In Malabo, I did notice a few photography studios as I wondered about. There must be some legality if business existed to develop prints. I’m told the price was for one print is 500 XAF, or just over $1. I looked surprised and repeated it. The shop owner confirmed I wasn’t mistaken. How is this so? I was shocked at how expensive it was. (I had also encountered the same type of situation at the post office when I asked how much it was to mail a letter internationally. To Europe, the cost is 325, to countries in Africa, 275 and to the rest of the world, 375. However, Equatorial Guinea does not have any coins. The lowest paper denomination of the Central African Franc is 500, therefore everything is priced starting at 500 and goes up from there. Even stamps. Just because the official price is lower, there’s no way to make change, so you must pay 500.)
I was told that the difference lies with foreigners taking pictures, versus locals. Locals are permitted to take pictures, so long as it’s not of the Presidential Palace, Parliament, Radio or TV broadcast centers or any of the government ministries. Foreigners are, however, strongly encouraged (and some in government say it’s mandatory) to get a special authorization from the Ministry of Tourism. Without this, government police are almost certain to harass foreigners taking pictures and may even confiscate the camera. What the hell, I thought, I’d just go to the ministry and see what the story was.
My first visit to the office was uneventful. The Ministry of Tourism is not a new, shiny building. It’s tucked away in a slum part of town called Africa 2000. I get the feeling not many tourists actually make the visit. I ascend the stairs to the third floor and find one man sitting at an old metal desk that looks like it belongs in a middle school. The man is friendly, but tells me that the person I need to see, and everyone other than him for that matter, has gone home for the day, and doesn’t think they’re coming back. It’s 2pm. I leave and return on my last day in town carrying my passport just in case. There’s heated debate as one man states that there’s no way I can get permission on the same day, but that it may be possible to get permission for next week. As he’s done saying that, I’m led into the Director of Cultural Affairs’ office and situated next to a man getting a permit for a photography shop. The Director is staring perplexed at the MS Word template that already is written, and is obviously contemplating how to reword the document. He asks me what my intention is. I tell him I’d like to take a picture of the central Cathedral, nothing more (by this point, I’ve scared myself so badly that it’s impossible to take pictures that I’ve reduced expectations of anything beyond this). He looked surprised as he says, “That’s it?”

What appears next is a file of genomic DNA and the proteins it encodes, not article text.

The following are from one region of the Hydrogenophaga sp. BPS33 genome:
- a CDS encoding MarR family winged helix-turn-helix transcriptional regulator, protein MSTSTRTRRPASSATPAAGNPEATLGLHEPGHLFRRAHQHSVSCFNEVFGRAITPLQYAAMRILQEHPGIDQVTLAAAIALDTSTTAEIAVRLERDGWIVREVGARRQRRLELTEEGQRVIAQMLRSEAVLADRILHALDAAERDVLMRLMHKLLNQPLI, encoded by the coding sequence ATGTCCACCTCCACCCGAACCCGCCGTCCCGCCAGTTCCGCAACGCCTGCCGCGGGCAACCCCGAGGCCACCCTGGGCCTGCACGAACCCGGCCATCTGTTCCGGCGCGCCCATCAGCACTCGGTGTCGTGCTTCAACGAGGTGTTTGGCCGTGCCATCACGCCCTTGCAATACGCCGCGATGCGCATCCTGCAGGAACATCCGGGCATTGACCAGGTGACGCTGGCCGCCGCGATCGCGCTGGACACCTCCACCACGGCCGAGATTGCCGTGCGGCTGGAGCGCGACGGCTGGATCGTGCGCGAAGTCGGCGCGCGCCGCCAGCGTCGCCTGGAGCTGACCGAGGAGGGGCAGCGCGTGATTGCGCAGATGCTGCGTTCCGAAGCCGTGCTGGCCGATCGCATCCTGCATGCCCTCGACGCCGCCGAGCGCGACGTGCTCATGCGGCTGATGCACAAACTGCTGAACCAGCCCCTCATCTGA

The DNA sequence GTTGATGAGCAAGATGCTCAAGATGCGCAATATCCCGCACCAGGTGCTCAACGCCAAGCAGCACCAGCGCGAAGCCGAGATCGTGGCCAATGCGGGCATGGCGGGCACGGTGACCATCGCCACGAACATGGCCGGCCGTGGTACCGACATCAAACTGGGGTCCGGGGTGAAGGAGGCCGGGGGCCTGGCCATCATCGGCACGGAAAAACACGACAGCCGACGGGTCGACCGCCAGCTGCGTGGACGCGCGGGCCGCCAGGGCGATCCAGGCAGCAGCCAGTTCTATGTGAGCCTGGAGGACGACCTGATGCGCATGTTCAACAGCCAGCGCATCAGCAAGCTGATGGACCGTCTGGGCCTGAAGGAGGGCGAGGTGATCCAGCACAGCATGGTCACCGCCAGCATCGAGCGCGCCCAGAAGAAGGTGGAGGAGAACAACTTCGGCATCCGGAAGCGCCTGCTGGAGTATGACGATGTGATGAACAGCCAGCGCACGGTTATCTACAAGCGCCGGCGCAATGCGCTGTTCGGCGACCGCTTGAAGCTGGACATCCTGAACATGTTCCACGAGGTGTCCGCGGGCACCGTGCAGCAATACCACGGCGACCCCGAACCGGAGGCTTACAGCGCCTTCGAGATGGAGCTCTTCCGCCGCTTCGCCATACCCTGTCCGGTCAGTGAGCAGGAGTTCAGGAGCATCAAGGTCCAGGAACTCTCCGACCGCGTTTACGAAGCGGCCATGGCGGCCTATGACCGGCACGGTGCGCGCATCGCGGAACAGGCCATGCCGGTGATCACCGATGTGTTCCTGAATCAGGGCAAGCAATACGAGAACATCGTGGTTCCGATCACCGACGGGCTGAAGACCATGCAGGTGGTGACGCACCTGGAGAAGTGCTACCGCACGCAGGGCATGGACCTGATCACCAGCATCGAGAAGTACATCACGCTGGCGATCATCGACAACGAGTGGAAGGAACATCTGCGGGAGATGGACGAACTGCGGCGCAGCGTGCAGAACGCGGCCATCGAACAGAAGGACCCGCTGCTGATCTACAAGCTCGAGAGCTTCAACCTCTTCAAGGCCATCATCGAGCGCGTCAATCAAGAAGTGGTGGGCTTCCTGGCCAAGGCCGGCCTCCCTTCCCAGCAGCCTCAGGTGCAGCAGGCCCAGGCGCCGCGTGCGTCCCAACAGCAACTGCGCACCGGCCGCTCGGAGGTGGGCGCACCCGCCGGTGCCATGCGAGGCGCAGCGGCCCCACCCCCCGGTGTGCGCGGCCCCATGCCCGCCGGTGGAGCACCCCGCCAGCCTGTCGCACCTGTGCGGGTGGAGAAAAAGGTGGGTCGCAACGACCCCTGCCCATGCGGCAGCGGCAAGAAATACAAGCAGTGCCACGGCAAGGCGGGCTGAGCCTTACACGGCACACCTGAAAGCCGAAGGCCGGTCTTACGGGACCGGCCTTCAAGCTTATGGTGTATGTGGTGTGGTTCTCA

“That’s it,” I confirm.
He counter offers with an invitation for authorization to take any picture I want. All I have to do is bring back a photocopy of my passport, two pictures, and 80,000 XAF (or about $175). I almost laugh and gag at the same time. He tries to justify his payoff as a government tax. I tell him I’m leaving in the evening and there’s no way I will pay that. He reconsiders and says, “Oh, well then for the day, you can take any picture you want for 50,000 instead.” $115, what a deal. Considering the payoff for a few minutes afterward, I come to my senses and realize how absurd the situation is. I return to my hotel room, grab my camera, and snap away. No questions asked by the military police sitting a few yards away.